A message to the climate community.

Friends, so many of you have posted wonderful pictures of celebrations, escapes into beauty, and reflections on both the joys and the sorrows of the past, while projecting and wishing good things for our future.

In this moment of wishfulness and open introspection, I want to inject a somber note and personal challenge. We are entering the third decade of this 21st millennium with a raging catastrophic climate crisis — caused by emissions that are not stemmed at all by the sum of global efforts to date.

There have been many diverse efforts to address this problem involving many brilliant thinkers and activists. Al Gore, Bill McKibben, Michael Brune, James Hansen, Christiana Figueres, Steve Schneider, Naomi Klein, Marshall Sanders, Bob Inglis, Jay Faison, Katherine Hayhoe, President Obama, and more recently Alexandria Ocasio-Cortez and Greta Thunberg come to mind. We are exhorted to act but we have found no workable solution to our essential challenge: meeting our enormous global energy needs “cleanly,” meaning without emitting CO2, methane or other heat-trapping gases. So we keep burning fossil fuels at increasing levels.

In the past 15 years of my deep dive into climate solutions, I have found many surprises involving both good and bad news. The good news: we actually can have a workable solution to this problem which could be achieved on a global scale and on time. The bad news: we are too polarized to accept the solution. What is it? Build clean energy grids using solar, wind, hydro and nuclear power—which are our best clean energy sources—and effect the right policies to encourage this solution to be used globally.

Ironically, environmentalists also attack nuclear. Originally, because inflamed fears of nuclear bombs and nuclear power helped them build the environmental movement in the first place. After 60 years of safe operating history, now they oppose nuclear for its “unsafe” waste, when that waste has been safely stored for 60 years. The solution to waste has always only been blocked by politics; and now, if things go right, old waste may have use as fuel for the next generation of nuclear plants, which are in development . . . !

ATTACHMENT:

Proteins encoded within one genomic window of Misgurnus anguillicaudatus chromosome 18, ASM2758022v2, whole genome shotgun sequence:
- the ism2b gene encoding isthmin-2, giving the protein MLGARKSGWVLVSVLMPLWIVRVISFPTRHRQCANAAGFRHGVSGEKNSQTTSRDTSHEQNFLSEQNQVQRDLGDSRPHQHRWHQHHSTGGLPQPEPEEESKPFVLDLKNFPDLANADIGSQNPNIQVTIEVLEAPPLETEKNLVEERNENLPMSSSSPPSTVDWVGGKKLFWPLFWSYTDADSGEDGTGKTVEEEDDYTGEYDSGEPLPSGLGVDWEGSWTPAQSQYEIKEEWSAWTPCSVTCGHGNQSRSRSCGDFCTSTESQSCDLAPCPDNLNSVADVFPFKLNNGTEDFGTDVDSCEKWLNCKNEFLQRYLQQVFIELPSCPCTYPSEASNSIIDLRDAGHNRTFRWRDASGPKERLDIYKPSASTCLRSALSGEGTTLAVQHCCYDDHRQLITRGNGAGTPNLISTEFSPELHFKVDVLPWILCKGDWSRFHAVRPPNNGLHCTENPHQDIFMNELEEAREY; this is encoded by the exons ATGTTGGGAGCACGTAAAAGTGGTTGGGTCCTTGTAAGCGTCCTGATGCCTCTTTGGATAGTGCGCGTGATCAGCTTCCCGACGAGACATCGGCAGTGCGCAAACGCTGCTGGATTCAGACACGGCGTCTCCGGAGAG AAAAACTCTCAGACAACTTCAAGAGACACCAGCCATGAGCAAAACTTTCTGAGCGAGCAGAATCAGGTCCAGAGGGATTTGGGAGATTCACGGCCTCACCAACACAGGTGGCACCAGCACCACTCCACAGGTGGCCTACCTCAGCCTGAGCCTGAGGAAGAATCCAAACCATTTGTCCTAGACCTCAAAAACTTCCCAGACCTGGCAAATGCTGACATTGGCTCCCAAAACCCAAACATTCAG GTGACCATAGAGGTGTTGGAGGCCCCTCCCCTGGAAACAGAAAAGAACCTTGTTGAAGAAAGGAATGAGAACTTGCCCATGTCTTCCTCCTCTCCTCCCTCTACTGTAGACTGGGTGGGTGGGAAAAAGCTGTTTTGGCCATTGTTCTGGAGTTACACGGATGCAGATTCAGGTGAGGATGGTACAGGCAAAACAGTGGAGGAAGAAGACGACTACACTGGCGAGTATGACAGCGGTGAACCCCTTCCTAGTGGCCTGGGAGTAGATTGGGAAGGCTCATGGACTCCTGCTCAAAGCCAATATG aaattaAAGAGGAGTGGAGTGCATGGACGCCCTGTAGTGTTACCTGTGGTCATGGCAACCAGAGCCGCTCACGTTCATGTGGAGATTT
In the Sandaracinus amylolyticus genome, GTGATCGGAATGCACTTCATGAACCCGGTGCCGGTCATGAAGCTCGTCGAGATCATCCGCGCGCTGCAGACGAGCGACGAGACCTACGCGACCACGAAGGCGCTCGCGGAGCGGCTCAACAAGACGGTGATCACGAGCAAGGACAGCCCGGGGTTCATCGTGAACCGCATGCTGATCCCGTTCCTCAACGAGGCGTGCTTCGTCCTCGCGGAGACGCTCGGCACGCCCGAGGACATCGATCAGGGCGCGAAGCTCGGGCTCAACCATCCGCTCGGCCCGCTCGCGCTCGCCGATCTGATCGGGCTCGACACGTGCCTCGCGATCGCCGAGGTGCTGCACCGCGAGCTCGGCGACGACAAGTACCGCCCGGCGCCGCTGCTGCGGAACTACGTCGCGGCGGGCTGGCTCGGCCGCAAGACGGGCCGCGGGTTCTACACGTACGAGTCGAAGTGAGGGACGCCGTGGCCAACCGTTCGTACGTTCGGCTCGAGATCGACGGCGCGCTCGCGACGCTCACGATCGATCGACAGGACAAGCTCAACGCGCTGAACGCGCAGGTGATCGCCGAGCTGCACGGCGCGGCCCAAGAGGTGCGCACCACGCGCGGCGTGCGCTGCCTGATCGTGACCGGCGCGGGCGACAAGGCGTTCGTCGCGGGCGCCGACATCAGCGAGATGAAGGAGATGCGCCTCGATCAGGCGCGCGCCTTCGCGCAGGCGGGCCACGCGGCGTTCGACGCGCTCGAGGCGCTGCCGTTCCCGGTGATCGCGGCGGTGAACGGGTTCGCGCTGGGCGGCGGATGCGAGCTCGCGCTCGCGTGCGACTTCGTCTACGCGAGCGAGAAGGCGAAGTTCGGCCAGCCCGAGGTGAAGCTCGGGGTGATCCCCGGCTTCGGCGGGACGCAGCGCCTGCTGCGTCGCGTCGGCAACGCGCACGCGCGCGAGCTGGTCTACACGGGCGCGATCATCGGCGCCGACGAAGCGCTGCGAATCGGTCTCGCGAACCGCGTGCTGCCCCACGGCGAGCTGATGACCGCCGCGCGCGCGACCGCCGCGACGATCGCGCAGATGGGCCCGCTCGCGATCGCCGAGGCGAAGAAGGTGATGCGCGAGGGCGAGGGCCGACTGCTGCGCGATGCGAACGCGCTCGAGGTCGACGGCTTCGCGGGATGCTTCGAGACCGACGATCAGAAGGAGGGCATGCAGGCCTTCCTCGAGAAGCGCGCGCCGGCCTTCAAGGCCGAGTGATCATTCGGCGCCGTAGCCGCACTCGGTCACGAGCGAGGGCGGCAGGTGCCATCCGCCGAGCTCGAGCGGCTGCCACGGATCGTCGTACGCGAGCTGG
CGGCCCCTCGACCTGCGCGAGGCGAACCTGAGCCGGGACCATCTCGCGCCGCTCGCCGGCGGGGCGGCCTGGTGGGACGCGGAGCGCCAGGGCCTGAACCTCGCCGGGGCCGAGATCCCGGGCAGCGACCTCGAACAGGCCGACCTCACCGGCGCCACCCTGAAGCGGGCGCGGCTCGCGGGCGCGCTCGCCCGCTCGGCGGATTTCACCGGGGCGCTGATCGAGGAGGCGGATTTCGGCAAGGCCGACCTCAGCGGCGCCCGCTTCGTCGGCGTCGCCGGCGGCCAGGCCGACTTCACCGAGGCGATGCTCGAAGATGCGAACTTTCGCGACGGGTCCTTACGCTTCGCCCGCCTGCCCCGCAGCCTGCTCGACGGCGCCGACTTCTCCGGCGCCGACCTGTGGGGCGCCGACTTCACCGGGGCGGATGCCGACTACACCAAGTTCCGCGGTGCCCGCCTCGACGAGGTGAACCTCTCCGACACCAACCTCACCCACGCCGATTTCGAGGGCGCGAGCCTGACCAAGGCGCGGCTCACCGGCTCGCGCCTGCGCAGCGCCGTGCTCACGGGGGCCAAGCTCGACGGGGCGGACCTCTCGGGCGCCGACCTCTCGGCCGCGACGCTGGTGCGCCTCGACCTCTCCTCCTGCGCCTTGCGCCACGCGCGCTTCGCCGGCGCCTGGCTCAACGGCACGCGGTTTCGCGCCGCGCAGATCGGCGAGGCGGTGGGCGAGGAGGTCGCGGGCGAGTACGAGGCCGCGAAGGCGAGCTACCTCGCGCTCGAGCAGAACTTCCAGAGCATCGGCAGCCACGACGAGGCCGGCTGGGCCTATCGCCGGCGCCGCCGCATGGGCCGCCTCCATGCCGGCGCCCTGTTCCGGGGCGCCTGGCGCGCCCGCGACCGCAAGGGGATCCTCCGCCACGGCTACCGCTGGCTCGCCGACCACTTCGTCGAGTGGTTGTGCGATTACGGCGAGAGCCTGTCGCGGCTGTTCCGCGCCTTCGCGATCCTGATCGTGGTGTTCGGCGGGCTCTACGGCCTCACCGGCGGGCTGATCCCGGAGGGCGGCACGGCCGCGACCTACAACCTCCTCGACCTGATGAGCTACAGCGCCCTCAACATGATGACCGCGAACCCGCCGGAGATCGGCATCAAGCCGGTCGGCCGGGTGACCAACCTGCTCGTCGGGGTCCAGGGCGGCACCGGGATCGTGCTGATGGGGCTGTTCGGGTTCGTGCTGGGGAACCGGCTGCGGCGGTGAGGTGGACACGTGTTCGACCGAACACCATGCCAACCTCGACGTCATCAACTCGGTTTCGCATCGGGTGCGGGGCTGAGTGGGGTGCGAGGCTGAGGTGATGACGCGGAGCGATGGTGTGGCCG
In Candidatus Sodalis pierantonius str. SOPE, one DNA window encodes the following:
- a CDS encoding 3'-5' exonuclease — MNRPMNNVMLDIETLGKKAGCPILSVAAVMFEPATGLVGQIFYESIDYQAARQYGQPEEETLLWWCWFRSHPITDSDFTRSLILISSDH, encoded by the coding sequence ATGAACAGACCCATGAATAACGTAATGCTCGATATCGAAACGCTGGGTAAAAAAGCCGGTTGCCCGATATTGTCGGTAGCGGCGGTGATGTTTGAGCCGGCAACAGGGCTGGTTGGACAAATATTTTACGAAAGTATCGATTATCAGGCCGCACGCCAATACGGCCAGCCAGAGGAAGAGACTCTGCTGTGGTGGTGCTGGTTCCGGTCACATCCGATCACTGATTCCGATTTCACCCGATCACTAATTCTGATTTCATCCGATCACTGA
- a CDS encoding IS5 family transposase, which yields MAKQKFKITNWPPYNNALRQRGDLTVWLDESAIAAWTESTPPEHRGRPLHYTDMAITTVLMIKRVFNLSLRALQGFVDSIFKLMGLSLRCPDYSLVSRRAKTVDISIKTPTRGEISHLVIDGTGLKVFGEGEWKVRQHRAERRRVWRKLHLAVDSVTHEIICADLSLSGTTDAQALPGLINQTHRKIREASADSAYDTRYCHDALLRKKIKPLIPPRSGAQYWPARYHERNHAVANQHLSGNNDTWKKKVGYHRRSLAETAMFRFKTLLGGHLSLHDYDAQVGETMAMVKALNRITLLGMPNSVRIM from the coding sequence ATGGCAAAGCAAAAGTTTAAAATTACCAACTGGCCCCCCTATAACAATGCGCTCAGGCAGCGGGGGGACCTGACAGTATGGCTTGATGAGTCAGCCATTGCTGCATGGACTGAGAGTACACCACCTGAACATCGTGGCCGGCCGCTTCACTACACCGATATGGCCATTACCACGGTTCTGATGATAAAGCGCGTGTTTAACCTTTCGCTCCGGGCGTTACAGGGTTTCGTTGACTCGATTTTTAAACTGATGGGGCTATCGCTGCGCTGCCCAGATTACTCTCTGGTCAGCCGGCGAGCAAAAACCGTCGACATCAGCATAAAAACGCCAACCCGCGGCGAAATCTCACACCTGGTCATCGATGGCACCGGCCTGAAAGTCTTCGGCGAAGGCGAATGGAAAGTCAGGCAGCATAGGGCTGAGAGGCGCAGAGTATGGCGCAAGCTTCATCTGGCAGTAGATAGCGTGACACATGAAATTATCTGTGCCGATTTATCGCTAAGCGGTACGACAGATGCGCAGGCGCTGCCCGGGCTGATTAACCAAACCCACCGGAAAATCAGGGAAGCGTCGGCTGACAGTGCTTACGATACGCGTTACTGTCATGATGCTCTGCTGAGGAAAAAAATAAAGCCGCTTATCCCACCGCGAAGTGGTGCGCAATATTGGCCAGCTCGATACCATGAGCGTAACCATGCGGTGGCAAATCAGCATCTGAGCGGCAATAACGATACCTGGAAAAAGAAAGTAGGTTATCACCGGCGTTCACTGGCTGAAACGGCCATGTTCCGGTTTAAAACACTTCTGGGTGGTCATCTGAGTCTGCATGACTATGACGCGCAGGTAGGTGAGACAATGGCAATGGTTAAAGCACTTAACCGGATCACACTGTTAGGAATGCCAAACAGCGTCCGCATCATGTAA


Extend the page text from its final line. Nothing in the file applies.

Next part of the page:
If you haven’t guessed, the controversial part is using nuclear power, which today provides 55% of all of the U.S.’s clean energy. It is the only clean energy source that is not weather dependent and provides base load, reliable power enabling us to avoid further investment in natural gas or coal.

Expanding nuclear also affords us the luxury of having excess power for critical climate services like water desalination, carbon sequestration and hydrogen production. With low-cost hydrogen and CO2, we can cost-effectively produce synthetic fuels, that can be used by the installed base of combustion engines for “carbon-neutral” operation, until they can be replaced by electric versions, thereby eliminating the need to drill for petroleum.

Unsurprisingly, the fossil fuel industry has attacked nuclear since it emerged on the scene because it is the only technology that competes with coal, oil and gas on price and reliability. They have successfully branded nuclear as “dangerous” even though more people die every day from fossil fuels than have been killed by nuclear energy in its entire 60 history.


What I have learned is that there are two whole and very different sectors that are working on climate solutions for us but they are NOT working together and many feel they are working in opposition. This dysfunction is possibly the cause of our failed efforts to date—both groups need to collaborate if we are to succeed. Environmentalists, green policy people, academics and progressives support the build out of wind and solar but want to close nuclear plants. On the other side, most energy experts, climate scientists and the IPCC, the national labs, the nuclear industry, bipartisan majorities of Congress and most conservatives support the modernization of nuclear power for environmental, economic and even national security reasons.

If we were able to unite these two disparate groups and get them to collaborate on designing clean, reliable grids, we’d have the makings of a powerful and strategic alliance that would be able to work against the political power of the fossil fuel industry. With very little but bipartisan political will, we could:

1) End fossil fuel subsidies, 2) Price CO2 externalities, 3) Level the policy field for ALL types of clean energy, not just “renewables,” which means that every geographic region of the world can pick which clean sources work best there, whether Solar, Wind or Nuclear power, 4) prioritize funding of innovative technologies that rapidly improve these clean technologies and their economics (which are still making them more expensive than cheap gas) along with carbon sequestration technology, and 5) apply nuclear’s excess capacity, so we can begin to restore the climate.

My challenge to you is to consider whether you are able to yank yourself out of your personal mindset, and demand from all leaders (from environmental NGOs to elected officials) that we support and use ALL clean energy types (not just your personal favorite) and deploy bipartisan solutions to save our future which is much dimmed by climate threats. Working smarter together to end fossil fuel’s choke hold on our politics is the only way we are going to get our emissions on the right track this decade, as we most urgently need to.